Atlanta, GA: U.S. Department of Health and Human Services, Public Health Service, Centers for Disease Control and Prevention, National Institute for Occupational Safety and Health, R01-OH-008229, 2012 Nov; :1-28
Introduction: Home health care is one of the fastest growing industries in the United States. Approximately 7.6 million people receive care in their homes from nurses, aides and other professionals employed by more than 17,000 provider organizations. Home health care will continue to grow as a result of the aging population, technological advances, health care cost containment strategies, infection control, and the common desire to be cared for at home. Objectives: The objectives of the completed study were to evaluate and quantify the risks of sharp medical device (sharps) injuries and other blood and body fluid exposures among home health care (HHC) nurses and aides, identify risk factors, assess the use of sharps with safety features, and evaluate underreporting in workplace-based surveillance. Methods: The study was conducted by a multi-disciplinary team at the University of Massachusetts Lowell and the Massachusetts Department of Public Health collaborating with 9 home health care agencies (26 worksites) and 2 labor unions, The partner agencies deliver most of the home health care in eastern Massachusetts. The study, called Project SHARRP (Safe Homecare and Risk Reduction for Providers), was conducted in multiple phases. Initial focus groups of direct care home health nurses and aides and in-depth interviews of managers and union representatives were conducted in 2005 - 2006 in order to learn about the culture of their work as it relates to occupational health and safety and in particular about the circumstances by which HHC nurses and aides use or encounter sharps and other blood and body fluid exposures. These qualitative findings informed the development of a large questionnaire survey which was conducted via the agency worksites or via the mail in 2006 -2007. The findings of the survey yielded quantitative risk estimates of sharps injuries and other blood and body fluid exposures for HHC nurses and aides and of the main factors contributing to the injuries and exposures. A second set of focus groups with direct care workers and in-depth interviews with managers and union representatives were conducted in 2008-2009 to present the survey findings and gain input from the workers, managers, and union regarding their interpretation and on the most effective ways to formulate the study findings in terms of an OSH prevention message and how to disseminate it to the broader home health care sector and the patient/clients who use it. Finally, a workplace-based surveillance system for sharps injuries was developed for 3 of the largest agencies. 2 years of surveillance data were collected in 2006 - 2008, corresponding to the period covered by the questionnaire survey. The SI findings of the surveillance system were compared to those of the questionnaire survey. Results: 1,125 surveys were completed yielding a response rate of nearly 70%, Approximately 35% of nurses and 6.4% of aides had experienced at least 1 sharps injury during their home health care career; corresponding figures for other blood and body fluid exposures were 15.1 % and 6.7%, respectively. Annual sharps injuries incidence rates were 5.1 per 100 full-time equivalent (FTE) nurses and 1.0 per 100 FTE aides. Medical procedures contributing to sharps injuries were injecting medications, administering fingersticks and heelsticks, and drawing blood. Other contributing factors were sharps disposal, contact with waste, and patient handling. Sharps with safety features frequently were not used. Underreporting of sharps injuries to the workplace-based surveillance system was estimated to be about 50%. Several important predictors of SI rates were identified in HHC nurses including: The SI rates were significantly higher for per-diem nurses (13.4/100 FTE) than for part-time nurses (9.11100 FTE), and lower still for full-time nurses (2.9/100 FTE). HHC nurses reporting low job satisfaction were more than twice as likely to have an SI in the last 12 months compared to those with high job satisfaction (RR = 2.6, 95% CI = 1.3 to 5.4). HHC nurses who agreed that "patient care comes before employee safety in my workplace" were more than twice as likely to have an SI compared to those who disagreed with this statement (RR = 2.2, 95% CI =1 .1 to 4.4). Conclusions: Sharps injuries and other blood and body fluid exposures are serious hazards for home health care nurses and aides. The risk estimates for sharps injuries are in a similar range as in some areas of hospitals. In addition, the use of sharps without safety features is common in home healthcare, despite federal and state regulations requiring them. Home healthcare working conditions differ from the hospital setting and require specific attention for future study and the design of safe practices and interventions. The findings of this study will assist home healthcare agencies, unions, professional organizations, and govemrnent agencies by providing information that can aid in reducing blood exposure and sharps injury. Future studies of the occupational health and safety of home care are urgently needed because this industry is understudied and yet it is one of the fastest growing sectors in the U.S.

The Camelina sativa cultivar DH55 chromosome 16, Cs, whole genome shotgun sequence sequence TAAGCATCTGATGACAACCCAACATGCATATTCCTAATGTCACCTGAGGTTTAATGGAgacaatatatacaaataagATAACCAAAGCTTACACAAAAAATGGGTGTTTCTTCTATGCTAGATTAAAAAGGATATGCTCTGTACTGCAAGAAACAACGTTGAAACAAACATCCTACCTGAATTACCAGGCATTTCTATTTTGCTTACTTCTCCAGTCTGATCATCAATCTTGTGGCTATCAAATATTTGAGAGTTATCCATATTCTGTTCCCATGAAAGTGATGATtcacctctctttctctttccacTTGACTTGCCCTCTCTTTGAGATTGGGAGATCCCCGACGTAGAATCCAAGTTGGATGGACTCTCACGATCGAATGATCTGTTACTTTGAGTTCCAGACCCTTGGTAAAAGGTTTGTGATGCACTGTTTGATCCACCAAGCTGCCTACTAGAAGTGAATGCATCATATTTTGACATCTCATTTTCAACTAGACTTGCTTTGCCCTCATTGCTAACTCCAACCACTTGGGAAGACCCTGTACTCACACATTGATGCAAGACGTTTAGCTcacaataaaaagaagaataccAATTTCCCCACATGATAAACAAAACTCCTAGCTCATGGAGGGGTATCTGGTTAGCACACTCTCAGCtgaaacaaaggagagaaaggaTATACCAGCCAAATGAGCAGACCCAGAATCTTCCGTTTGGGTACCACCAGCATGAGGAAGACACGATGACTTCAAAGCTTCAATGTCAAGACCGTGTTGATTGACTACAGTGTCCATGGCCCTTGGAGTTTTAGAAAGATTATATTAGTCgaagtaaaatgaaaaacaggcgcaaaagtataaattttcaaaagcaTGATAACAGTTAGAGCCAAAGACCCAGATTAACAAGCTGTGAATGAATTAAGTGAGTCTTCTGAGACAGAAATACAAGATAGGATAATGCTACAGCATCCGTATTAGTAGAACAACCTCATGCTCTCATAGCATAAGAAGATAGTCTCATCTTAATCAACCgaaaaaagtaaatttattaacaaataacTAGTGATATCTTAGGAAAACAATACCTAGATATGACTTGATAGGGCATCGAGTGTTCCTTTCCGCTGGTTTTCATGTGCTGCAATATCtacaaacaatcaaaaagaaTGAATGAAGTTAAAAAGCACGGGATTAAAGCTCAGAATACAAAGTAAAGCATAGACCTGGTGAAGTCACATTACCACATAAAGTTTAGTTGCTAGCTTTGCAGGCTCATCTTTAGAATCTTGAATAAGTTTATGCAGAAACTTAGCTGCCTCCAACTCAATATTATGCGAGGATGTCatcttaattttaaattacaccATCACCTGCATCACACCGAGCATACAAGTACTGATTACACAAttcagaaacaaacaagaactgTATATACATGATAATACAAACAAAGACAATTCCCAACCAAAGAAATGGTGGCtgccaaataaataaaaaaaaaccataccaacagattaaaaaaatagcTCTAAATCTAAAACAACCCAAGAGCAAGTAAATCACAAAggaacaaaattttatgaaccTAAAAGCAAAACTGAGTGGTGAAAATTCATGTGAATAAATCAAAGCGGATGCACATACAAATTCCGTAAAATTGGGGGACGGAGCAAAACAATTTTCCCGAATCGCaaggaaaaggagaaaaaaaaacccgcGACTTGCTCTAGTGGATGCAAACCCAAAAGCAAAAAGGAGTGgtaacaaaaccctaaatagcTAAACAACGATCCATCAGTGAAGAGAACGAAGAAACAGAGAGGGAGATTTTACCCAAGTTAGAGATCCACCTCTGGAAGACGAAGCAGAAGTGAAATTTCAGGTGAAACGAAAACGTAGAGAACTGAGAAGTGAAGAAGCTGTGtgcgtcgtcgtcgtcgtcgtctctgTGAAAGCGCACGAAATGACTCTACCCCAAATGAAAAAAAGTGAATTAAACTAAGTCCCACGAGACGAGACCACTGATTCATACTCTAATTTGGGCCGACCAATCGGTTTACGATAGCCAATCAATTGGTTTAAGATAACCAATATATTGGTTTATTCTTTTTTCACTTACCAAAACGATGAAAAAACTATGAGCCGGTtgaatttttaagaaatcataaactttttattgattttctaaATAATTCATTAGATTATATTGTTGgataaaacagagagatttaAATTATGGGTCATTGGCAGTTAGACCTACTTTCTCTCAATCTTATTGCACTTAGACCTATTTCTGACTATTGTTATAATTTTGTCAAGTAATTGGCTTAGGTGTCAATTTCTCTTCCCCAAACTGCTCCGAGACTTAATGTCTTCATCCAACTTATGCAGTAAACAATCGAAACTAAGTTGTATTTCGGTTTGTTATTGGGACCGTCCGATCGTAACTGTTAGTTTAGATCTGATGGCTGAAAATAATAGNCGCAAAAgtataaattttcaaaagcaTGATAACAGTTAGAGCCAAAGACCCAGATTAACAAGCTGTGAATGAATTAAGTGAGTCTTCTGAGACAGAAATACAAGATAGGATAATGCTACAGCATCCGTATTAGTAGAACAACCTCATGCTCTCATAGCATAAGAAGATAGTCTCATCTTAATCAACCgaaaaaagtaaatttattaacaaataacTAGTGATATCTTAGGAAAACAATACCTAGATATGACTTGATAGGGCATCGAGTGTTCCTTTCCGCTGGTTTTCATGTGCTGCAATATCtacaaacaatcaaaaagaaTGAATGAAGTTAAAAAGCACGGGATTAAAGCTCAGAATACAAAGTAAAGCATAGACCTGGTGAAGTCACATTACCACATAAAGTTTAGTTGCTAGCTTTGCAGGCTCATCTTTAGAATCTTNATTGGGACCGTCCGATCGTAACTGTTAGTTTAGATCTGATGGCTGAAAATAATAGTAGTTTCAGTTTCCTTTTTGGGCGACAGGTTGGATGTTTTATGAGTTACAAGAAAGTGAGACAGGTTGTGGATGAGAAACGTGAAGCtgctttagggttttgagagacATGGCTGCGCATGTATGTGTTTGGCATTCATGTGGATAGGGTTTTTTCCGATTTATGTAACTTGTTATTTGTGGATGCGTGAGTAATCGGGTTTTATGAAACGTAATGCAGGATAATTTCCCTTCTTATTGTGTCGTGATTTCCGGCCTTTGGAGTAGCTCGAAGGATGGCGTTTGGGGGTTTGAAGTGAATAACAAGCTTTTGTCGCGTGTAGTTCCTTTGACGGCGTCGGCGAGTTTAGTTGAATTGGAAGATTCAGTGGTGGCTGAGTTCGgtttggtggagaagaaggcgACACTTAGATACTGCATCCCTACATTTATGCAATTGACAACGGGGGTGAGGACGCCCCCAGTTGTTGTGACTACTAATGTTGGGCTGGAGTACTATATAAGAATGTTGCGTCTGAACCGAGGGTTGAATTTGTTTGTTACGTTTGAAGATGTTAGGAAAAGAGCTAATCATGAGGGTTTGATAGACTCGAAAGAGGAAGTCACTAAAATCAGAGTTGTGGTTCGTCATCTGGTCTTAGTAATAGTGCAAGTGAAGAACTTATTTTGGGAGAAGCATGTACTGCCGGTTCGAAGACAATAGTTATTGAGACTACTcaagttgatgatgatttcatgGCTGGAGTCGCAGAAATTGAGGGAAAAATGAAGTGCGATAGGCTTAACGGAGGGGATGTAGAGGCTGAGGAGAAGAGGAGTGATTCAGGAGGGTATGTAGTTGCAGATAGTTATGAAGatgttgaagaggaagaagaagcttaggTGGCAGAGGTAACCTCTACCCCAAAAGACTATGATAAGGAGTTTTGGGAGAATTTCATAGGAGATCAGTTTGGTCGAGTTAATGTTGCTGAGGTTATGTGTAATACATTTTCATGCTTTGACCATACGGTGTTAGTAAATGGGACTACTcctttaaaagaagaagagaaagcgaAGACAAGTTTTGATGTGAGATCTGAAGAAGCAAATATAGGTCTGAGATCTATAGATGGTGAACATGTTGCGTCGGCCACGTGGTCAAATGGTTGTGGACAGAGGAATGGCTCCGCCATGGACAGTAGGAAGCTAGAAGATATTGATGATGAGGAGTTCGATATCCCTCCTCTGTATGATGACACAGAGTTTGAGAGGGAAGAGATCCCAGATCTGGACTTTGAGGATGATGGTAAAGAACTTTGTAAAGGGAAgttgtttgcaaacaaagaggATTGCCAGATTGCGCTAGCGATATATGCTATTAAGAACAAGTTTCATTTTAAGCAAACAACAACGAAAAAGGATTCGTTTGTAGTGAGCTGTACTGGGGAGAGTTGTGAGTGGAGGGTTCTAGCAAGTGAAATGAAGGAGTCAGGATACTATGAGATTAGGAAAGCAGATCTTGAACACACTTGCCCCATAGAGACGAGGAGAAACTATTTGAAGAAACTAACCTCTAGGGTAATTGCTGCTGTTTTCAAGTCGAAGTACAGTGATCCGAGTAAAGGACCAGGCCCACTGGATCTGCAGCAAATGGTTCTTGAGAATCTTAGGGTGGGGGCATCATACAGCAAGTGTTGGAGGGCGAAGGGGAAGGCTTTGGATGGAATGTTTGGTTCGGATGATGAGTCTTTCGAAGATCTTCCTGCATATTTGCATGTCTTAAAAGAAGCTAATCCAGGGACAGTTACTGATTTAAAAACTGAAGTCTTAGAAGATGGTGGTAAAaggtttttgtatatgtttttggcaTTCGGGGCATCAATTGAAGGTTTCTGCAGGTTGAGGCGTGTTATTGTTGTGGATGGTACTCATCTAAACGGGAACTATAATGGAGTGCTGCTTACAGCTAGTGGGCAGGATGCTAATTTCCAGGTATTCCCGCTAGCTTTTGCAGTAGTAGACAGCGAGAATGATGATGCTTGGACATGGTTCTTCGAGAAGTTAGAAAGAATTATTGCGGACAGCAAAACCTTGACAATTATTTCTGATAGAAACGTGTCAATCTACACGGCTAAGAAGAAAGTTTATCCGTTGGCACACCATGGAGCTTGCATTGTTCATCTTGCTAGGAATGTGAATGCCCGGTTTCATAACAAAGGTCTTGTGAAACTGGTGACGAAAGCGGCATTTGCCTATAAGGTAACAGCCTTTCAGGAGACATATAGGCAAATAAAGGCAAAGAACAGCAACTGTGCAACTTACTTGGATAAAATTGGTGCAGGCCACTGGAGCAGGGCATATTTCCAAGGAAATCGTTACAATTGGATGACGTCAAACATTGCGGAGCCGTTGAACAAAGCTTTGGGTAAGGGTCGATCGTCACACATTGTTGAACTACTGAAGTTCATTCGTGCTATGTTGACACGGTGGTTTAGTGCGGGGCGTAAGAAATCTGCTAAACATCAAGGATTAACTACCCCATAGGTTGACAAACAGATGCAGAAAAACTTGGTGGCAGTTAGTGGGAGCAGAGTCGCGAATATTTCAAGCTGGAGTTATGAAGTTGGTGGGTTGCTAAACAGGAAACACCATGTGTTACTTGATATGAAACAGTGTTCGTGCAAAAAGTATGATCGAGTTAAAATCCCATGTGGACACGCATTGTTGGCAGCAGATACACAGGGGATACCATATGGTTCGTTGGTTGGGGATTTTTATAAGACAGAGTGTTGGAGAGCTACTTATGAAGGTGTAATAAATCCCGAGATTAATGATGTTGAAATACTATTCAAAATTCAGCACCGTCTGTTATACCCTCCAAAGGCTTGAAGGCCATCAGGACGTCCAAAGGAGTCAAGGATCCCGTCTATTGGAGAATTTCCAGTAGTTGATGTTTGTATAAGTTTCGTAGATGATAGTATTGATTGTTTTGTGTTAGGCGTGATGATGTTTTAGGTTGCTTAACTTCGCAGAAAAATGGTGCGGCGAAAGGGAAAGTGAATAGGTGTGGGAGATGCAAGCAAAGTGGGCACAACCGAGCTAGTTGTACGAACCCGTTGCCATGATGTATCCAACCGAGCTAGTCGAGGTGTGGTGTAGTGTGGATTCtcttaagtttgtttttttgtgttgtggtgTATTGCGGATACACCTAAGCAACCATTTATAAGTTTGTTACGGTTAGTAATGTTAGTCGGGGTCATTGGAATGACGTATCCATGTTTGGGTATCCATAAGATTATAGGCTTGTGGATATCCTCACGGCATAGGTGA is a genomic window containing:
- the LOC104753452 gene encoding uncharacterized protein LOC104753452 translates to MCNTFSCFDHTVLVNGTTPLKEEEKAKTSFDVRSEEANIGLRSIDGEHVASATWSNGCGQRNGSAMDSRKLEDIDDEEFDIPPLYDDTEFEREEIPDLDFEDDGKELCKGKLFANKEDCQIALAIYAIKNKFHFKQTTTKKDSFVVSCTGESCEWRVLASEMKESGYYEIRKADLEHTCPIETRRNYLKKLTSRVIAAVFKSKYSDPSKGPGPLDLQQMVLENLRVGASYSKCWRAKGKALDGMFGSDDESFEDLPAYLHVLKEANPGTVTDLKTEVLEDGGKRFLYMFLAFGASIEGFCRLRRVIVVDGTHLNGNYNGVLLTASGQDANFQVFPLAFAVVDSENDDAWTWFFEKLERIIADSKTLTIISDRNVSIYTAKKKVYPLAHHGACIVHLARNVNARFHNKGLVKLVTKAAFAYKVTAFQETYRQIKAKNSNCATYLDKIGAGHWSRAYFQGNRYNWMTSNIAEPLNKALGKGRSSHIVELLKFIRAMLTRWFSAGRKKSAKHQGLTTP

Margaret M. Quinn, Sc.D., CIH, University of Massachusetts Lowell, One University Avenue, Department of Work Environment, Lowell, MA 01854